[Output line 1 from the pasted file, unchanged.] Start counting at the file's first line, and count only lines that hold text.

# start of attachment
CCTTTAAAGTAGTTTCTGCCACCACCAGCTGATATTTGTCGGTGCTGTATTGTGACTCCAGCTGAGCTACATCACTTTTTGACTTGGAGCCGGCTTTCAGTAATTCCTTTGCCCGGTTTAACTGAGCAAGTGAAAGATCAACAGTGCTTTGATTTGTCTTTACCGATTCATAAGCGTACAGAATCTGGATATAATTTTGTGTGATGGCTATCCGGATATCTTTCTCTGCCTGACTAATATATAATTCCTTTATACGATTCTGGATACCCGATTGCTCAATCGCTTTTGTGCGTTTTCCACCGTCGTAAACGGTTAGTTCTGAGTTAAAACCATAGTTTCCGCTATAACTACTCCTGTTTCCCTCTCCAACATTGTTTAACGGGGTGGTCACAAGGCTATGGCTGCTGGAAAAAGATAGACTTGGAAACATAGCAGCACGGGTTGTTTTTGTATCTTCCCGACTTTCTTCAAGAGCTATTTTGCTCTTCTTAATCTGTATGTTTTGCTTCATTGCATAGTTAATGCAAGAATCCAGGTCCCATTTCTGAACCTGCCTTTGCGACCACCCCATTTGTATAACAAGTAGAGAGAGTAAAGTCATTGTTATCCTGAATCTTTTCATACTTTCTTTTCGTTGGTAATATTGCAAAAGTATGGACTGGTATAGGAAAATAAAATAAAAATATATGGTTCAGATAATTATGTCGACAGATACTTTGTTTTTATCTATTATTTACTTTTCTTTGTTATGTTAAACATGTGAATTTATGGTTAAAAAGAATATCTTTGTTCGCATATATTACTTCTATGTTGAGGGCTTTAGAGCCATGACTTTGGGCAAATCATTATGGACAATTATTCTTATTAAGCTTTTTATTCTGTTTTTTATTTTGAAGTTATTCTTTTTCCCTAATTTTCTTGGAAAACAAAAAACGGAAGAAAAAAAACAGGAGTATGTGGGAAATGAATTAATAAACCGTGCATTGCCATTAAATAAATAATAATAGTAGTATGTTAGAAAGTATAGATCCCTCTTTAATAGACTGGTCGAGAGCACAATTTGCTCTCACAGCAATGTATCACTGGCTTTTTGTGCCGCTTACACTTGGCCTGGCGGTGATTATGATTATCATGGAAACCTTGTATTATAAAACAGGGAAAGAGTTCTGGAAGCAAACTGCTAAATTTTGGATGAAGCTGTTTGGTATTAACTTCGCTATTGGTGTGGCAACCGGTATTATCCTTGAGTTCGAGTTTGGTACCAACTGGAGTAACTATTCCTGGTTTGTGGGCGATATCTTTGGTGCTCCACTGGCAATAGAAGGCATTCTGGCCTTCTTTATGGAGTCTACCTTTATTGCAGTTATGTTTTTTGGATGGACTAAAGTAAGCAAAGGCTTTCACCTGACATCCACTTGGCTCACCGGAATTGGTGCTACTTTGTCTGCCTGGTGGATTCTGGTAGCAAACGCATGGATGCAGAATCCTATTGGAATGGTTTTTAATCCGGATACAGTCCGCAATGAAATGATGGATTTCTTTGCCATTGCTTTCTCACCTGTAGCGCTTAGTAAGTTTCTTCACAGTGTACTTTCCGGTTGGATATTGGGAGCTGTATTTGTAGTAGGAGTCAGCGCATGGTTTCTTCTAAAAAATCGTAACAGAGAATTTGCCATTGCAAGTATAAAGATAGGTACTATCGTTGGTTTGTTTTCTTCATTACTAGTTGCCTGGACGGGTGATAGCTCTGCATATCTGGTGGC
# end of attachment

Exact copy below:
CCTTTAAAGTAGTTTCTGCCACCACCAGCTGATATTTGTCGGTGCTGTATTGTGACTCCAGCTGAGCTACATCACTTTTTGACTTGGAGCCGGCTTTCAGTAATTCCTTTGCCCGGTTTAACTGAGCAAGTGAAAGATCAACAGTGCTTTGATTTGTCTTTACCGATTCATAAGCGTACAGAATCTGGATATAATTTTGTGTGATGGCTATCCGGATATCTTTCTCTGCCTGACTAATATATAATTCCTTTATACGATTCTGGATACCCGATTGCTCAATCGCTTTTGTGCGTTTTCCACCGTCGTAAACGGTTAGTTCTGAGTTAAAACCATAGTTTCCGCTATAACTACTCCTGTTTCCCTCTCCAACATTGTTTAACGGGGTGGTCACAAGGCTATGGCTGCTGGAAAAAGATAGACTTGGAAACATAGCAGCACGGGTTGTTTTTGTATCTTCCCGACTTTCTTCAAGAGCTATTTTGCTCTTCTTAATCTGTATGTTTTGCTTCATTGCATAGTTAATGCAAGAATCCAGGTCCCATTTCTGAACCTGCCTTTGCGACCACCCCATTTGTATAACAAGTAGAGAGAGTAAAGTCATTGTTATCCTGAATCTTTTCATACTTTCTTTTCGTTGGTAATATTGCAAAAGTATGGACTGGTATAGGAAAATAAAATAAAAATATATGGTTCAGATAATTATGTCGACAGATACTTTGTTTTTATCTATTATTTACTTTTCTTTGTTATGTTAAACATGTGAATTTATGGTTAAAAAGAATATCTTTGTTCGCATATATTACTTCTATGTTGAGGGCTTTAGAGCCATGACTTTGGGCAAATCATTATGGACAATTATTCTTATTAAGCTTTTTATTCTGTTTTTTATTTTGAAGTTATTCTTTTTCCCTAATTTTCTTGGAAAACAAAAAACGGAAGAAAAAAAACAGGAGTATGTGGGAAATGAATTAATAAACCGTGCATTGCCATTAAATAAATAATAATAGTAGTATGTTAGAAAGTATAGATCCCTCTTTAATAGACTGGTCGAGAGCACAATTTGCTCTCACAGCAATGTATCACTGGCTTTTTGTGCCGCTTACACTTGGCCTGGCGGTGATTATGATTATCATGGAAACCTTGTATTATAAAACAGGGAAAGAGTTCTGGAAGCAAACTGCTAAATTTTGGATGAAGCTGTTTGGTATTAACTTCGCTATTGGTGTGGCAACCGGTATTATCCTTGAGTTCGAGTTTGGTACCAACTGGAGTAACTATTCCTGGTTTGTGGGCGATATCTTTGGTGCTCCACTGGCAATAGAAGGCATTCTGGCCTTCTTTATGGAGTCTACCTTTATTGCAGTTATGTTTTTTGGATGGACTAAAGTAAGCAAAGGCTTTCACCTGACATCCACTTGGCTCACCGGAATTGGTGCTACTTTGTCTGCCTGGTGGATTCTGGTAGCAAACGCATGGATGCAGAATCCTATTGGAATGGTTTTTAATCCGGATACAGTCCGCAATGAAATGATGGATTTCTTTGCCATTGCTTTCTCACCTGTAGCGCTTAGTAAGTTTCTTCACAGTGTACTTTCCGGTTGGATATTGGGAGCTGTATTTGTAGTAGGAGTCAGCGCATGGTTTCTTCTAAAAAATCGTAACAGAGAATTTGCCATTGCAAGTATAAAGATAGGTACTATCGTTGGTTTGTTTTCTTCATTACTAGTTGCCTGGACGGGTGATAGCTCTGCATATCTGGTGGC